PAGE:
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Cruise industry analysis on the passenger experience

Personalized cruises sail away with profits

High-quality restaurants, modern fitness facilities, and even sustainable practices are no longer enough to earn cruises a five-star rating. This cruise industry analysis explores how cruise operators can raise the bar on passenger experience to attract new demographics of passengers to the cruise industry.

Embarking on new demographics of cruise passengers

When it comes to the future of customer experience, there are few better businesses to watch than cruises: Once at the forefront of compelling passenger experiences, operators now seek reinvention in an increasingly competitive market.

Cruise operators not only must inject digitally enabled passenger experiences into existing large-scale capital investments, but they should also forge ecosystems via co-opetition (cooperative competition), where cruise operators collaborate with travel, hospitality, and tourism competitors in their ecosystem. Customer experience will influence how cruise operators either flourish or die.

Today’s competitive market is heightened as operators navigate changing cruise passenger demographics. Younger generations, who rate cruises as their favorite type of vacation, are demanding enhanced features and a wider array of unique experiences. As millennials embark on their first cruises, they have an appetite for heightened personalization and customization as compared to prior generations. In response, cruise operators are seeking to one-up the competition by adding more and more unique attributes to ships.

The next generation of cruise passengers has embarked

Raising the bar on passenger experience

Things like convenient port locations, great value, and clean rooms go a long way. But many other customer experience elements that may have once been value-adds are now considered essentials. The "new" basics include modern fitness facilities, pleasant community spaces, and high-quality restaurants. Even sustainability practices have moved from a niche offering to a basic demand.

In the "old" basics, cruise operators are making the grade. The "new" basics, for which passengers' expectations may sometimes exceed what they look for in luxury hotels, are where experiences can provide differentiation for cruise operators. For example, "high-quality bars and/or restaurants" are rated as 1.6 times more important by cruise passengers than luxury hotel guests.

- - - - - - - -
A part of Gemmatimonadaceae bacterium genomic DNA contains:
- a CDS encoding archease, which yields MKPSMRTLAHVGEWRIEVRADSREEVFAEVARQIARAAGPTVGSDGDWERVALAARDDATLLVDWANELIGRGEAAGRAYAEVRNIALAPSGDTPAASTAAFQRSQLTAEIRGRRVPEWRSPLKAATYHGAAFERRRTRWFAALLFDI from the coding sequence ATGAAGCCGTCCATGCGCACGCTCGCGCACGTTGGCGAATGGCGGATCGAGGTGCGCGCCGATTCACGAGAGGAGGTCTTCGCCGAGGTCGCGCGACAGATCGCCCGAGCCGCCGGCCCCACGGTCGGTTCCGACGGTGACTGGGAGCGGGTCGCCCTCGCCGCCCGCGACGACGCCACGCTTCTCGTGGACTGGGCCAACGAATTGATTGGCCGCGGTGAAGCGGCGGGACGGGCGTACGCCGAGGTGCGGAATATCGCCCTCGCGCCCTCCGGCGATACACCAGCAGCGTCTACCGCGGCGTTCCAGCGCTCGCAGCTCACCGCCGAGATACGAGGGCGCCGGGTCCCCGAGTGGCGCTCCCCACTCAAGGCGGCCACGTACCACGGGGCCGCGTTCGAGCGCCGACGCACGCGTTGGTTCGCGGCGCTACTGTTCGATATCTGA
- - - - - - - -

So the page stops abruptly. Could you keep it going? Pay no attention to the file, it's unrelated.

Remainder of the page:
Putting passengers first

If the "new" basics keep you in the game, the next-level elements of the passenger experience are what can propel you to new heights—and provide a chance to stand apart from the competition. Our passenger-first framework breaks down five elements that help differentiate the passenger experience.

The passenger-first framework

*The passenger-first framework is Deloitte’s proprietary customer experience methodology. This methodology has been applied to our customer intelligence surveys in the hospitality and restaurants industries, as well as across retail and consumer products sectors.


While all five elements influence the extent to which cruise operators can turn passengers into loyal repeat customers, “empower me” (opportunities and access to drive my experience the way I want) and “delight me” (moments that surprise me and exceed my expectations) have a much larger influence in the cruise business.

Comparing importance across industries

Source: 2017 Deloitte Cruise Customer Experience Survey. Survey based on a total sample size of 994 respondents. 
* Importance scores are indexed scores, centered around an average of 100, and are statistically significant.


The information a cruise operator uses to empower and delight passengers can flow through more than one channel; utilizing multiple channels allows cruise operators to take a multifaceted approach to passenger experience. Digital channels empower passengers with self-service opportunities. And hybrid channels represent the combination of digital and in-person interaction that provides crew members with the insights they need to address each passenger’s needs.

The passenger journey sets sail

Today, passengers of all generations both want and use the self-service aspect of the digital channel to address their needs throughout the journey. Cruise operators can continue to refine self-serve options for booking, check-in and checkout, and activity selection. But successfully embedding digital in this new customer-centric world is about more than enabling passenger self-sufficiency through onboard apps. When digital and in-person interactions combine in the hybrid channel, the new touchpoints that result provide an opportunity for the crew to surprise and delight their passengers.

Passenger experience transformation

How to get started

Assess: What is your passenger experience model today?
Understand the demographics of your cruise ship passengers and your company’s guest experience DNA—what defines your organization's customer and digital capabilities—to own disruption and unlock your passenger experience transformation.

Enable: What could your customer experience (CX) be tomorrow?
Dive into data and analytics to create customizable, sustainable, and customer-enabled onboard and off-shore experiences. Determine the minimum viable changes that are needed to splice digital customer DNA into your organization.

Transform: Where do you see your company in 2030?
Own the seas. Implement a digitally enhanced, CX framework focused on the next-gen customer to reimagine your passenger experience and drive sustainable monetary growth.

To explore other ways cruise operators can improve their passenger experience and how you can get started, download our full cruise industry analysis.

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